Tents covered in snow during Vladimir and Elena Aizen's high-mountain climate and glacier water resources research Geography researchers Vladimir and Elena Aizen lend their expertise to the latest United Nations Intergovernmental Panel on Climate Change, or IPCC, more »

2014 Jim Lyle Recipients

Kay ’68 and Sam ’69 Bacharach recipients of the 2014 Jim Lyle award Kay '69 and Sam '68 Bacharach were honored with the Jim Lyle award at a public ceremony March 11 in Arlington, Virginia. read more »

Vandal Science News Puzzler

The puzzler for this issue comes from Physics, and is appropriate to summer recreational pursuits.

Suppose you are floating on a rubber raft in a swimming pool. For some reason, you have a bowling ball sized rock with you on the raft. You decide you've had enough of holding the rock, so you put it overboard and watch it sink to the bottom of the pool. What happens to the water level of the pool?

A correct answer must include a short explanation. Have fun thinking this one through while you're poolside this summer!


As Archimedes would have known, the solution is all about displacement. The water level of the pool will drop a very small amount when the rock is thrown overboard.
The reason is this:

  • While the rock is floating with the raft, its weight is displacing an amount of water with weight equal to that of the rock.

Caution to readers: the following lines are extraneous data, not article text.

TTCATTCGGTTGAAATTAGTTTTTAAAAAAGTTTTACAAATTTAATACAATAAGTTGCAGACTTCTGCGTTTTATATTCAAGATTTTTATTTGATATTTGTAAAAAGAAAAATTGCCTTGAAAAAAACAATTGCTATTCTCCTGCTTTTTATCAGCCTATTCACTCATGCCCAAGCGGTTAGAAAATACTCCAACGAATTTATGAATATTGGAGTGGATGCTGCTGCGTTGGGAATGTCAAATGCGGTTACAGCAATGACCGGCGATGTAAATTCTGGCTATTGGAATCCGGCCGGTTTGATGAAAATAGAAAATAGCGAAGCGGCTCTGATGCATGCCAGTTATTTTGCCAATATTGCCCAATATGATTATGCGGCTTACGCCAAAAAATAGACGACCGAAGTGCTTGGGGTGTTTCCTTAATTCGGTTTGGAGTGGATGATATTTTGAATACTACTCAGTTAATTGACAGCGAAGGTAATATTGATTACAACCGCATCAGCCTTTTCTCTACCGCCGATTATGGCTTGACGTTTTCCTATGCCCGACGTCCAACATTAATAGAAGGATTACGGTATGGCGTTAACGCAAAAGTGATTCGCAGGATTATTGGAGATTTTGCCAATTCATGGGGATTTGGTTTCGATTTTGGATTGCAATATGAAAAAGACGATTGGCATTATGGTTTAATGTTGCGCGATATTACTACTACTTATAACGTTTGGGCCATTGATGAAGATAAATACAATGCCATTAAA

• Once it sinks, however, it displaces an amount of water with volume equal to that of the rock.

Now the rock is more dense that water (after all, we're told that it sinks), so the amount of water weighing the same as the rock will have a volume greater than the volume of the rock. This means more water was being displaced when the rock was in the raft, so the water level will be higher at that time. Eureka!

Correct Solvers

  • Tim Householder (BS Mathematics, 2002)
  • Mike Nickerson
  • Lee Ogren (Chemistry, 1974)
  • Laura Podratz (Geology, 2007)
  • Greg Stenback (Geological Engineering, 1985; M.S. Statistics, 1987)
  • John Stutz (MS Physics, 1972)

Examining Evolutionary Paths

University of Idaho, College of Science faculty member Chris Marx working in the lab

Associate professor Chris Marx studies evolution at the microscopic scale. "Evolution is something that happens, and happens quickly enough to be observed and quickly enough to matter," says Marx. Understanding microbial evolution allows scientists to approach some of today's most pressing issues in new ways. Marx not only studies the effects of evolution, but also develops mathematical models to predict how bacteria may change in the future.
read more »

Waves on an Alien World

A sun glint off the methane see on Staturn's moon Titan

In March 2014, associate professor Jason Barnes announced his most recent project has discovered evidence on Titan of a feature previously found only on Earth: waves. Earlier studies found hints of waves on Titan, including beach-like features that indicate liquid moved sediment around. But these early searches for waves came up empty. "We want our spacecraft to splash, not splat," says Barnes. He and his students work with researchers around the nation studying Titan through NASA's Cassini spacecraft.
read more »